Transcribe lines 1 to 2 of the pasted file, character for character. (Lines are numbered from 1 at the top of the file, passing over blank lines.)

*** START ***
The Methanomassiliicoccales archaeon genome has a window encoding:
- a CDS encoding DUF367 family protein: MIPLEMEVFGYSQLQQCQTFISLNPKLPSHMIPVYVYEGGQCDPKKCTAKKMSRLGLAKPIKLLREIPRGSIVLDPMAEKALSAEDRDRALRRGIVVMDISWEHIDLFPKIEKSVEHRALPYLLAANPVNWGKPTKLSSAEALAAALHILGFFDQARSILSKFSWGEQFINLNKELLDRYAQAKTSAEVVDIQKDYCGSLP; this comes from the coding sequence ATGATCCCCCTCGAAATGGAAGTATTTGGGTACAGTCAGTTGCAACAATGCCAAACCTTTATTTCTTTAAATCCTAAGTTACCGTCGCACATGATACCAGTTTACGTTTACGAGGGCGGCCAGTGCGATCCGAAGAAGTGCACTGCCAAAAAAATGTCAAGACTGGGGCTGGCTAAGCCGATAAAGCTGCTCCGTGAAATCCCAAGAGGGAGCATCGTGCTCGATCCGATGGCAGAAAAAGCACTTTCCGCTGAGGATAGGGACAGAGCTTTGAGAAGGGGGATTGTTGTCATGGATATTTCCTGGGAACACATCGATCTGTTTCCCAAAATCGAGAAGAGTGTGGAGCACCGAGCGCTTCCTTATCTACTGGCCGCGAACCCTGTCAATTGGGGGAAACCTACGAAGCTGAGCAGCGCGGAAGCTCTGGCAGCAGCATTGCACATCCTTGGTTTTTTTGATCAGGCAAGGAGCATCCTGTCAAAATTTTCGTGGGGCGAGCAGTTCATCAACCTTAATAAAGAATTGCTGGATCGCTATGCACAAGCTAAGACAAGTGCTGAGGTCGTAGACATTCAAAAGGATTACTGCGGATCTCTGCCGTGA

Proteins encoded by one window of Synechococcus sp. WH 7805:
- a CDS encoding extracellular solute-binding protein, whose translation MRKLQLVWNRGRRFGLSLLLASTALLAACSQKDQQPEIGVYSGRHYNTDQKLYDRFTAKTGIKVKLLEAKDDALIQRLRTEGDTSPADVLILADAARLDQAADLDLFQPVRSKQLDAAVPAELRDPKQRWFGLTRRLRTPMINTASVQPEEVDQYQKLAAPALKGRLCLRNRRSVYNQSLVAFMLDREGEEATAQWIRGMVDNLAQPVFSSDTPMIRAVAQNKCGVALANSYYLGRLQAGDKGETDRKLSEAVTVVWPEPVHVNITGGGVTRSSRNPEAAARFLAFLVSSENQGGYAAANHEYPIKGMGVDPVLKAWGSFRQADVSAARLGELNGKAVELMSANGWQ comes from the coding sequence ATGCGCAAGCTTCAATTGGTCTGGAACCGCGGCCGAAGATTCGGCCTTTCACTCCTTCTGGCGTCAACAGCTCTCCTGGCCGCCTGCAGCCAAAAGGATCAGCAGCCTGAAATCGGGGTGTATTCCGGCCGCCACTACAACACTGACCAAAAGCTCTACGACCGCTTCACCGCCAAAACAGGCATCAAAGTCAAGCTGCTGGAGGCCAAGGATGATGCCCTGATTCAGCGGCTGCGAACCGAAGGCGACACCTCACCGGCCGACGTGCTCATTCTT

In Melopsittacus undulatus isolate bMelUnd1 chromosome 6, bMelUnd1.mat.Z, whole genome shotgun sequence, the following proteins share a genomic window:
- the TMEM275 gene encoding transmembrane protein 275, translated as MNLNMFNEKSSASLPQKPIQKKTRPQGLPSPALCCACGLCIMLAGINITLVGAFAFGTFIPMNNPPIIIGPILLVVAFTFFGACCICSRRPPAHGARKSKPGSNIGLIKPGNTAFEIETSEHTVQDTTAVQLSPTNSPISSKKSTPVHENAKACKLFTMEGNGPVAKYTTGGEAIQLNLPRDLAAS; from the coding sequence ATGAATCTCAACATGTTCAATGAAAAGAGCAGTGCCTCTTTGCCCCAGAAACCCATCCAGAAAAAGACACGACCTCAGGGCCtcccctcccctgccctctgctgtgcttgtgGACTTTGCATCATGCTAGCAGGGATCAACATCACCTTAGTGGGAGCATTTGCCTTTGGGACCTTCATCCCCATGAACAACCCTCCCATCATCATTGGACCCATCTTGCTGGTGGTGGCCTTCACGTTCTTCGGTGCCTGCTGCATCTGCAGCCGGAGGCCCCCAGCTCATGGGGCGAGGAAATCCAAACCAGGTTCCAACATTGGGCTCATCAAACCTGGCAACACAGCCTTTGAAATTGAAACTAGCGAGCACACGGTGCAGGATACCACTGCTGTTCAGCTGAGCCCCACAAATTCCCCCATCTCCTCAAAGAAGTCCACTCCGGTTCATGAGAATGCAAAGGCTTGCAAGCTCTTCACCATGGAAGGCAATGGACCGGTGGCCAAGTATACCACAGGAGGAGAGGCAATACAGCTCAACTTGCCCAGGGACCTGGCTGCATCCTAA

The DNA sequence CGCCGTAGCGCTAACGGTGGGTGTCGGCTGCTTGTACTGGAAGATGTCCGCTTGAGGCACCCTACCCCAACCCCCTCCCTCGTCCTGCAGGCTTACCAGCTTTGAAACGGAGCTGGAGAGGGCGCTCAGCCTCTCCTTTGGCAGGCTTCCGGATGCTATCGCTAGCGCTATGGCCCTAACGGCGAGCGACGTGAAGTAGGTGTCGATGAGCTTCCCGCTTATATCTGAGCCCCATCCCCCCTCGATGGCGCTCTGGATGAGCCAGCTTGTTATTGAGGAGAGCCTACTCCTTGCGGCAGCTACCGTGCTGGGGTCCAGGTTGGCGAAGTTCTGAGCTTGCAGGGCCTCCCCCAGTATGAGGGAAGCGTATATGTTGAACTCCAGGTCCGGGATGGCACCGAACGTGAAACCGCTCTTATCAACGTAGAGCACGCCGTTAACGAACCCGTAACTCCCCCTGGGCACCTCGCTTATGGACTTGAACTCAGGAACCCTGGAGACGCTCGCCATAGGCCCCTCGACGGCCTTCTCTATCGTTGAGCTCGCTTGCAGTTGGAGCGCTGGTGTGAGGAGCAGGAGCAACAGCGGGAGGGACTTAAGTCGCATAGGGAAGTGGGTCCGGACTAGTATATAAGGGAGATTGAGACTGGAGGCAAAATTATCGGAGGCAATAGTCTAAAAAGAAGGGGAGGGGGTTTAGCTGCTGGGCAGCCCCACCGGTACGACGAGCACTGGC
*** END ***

The Methanomassiliicoccales archaeon genome has a window encoding:
- a CDS encoding DUF367 family protein: MIPLEMEVFGYSQLQQCQTFISLNPKLPSHMIPVYVYEGGQCDPKKCTAKKMSRLGLAKPIKLLREIPRGSIVLDPMAEKALSAEDRDRALRRGIVVMDISWEHIDLFPKIEKSVEHRALPYLLAANPVNWGKPTKLSSAEALAAALHILGFFDQARSILSKFSWGEQFINLNKELLDRYAQAKTSAEVVDIQKDYCGSLP; this comes from the coding sequence ATGATCCCCCTCGAAATGGAAGTATTTGGGTACAGTCAGTTGCAACAATGCCAAACCTTTATTTCTTTAAATCCTAAGTTACCGTCGCACATGATACCAGTTTACGTTTACGAGGGCGGCCAGTGCGATCCGAAGAAGTGCACTGCCAAAAAAATGTCAAGACTGGGGCTGGCTAAGCCGATAAAGCTGCTCCGTGAAATCCCAAGAGGGAGCATCGTGCTCGATCCGATGGCAGAAAAAGCACTTTCCGCTGAGGATAGGGACAGAGCTTTGAGAAGGGGGATTGTTGTCATGGATATTTCCTGGGAACACATCGATCTGTTTCCCAAAATCGAGAAGAGTGTGGAGCACCGAGCGCTTCCTTATCTACTGGCCGCGAACCCTGTCAATTGGGGGAAACCTACGAAGCTGAGCAGCGCGGAAGCTCTGGCAGCAGCATTGCACATCCTTGGTTTTTTTGATCAGGCAAGGAGCATCCTGTCAAAATTTTCGTGGGGCGAGCAGTTCATCAACCTTAATAAAGAATTGCTGGATCGCTATGCACAAGCTAAGACAAGTGCTGAGGTCGTAGACATTCAAAAGGATTACTGCGGATCTCTGCCGTGA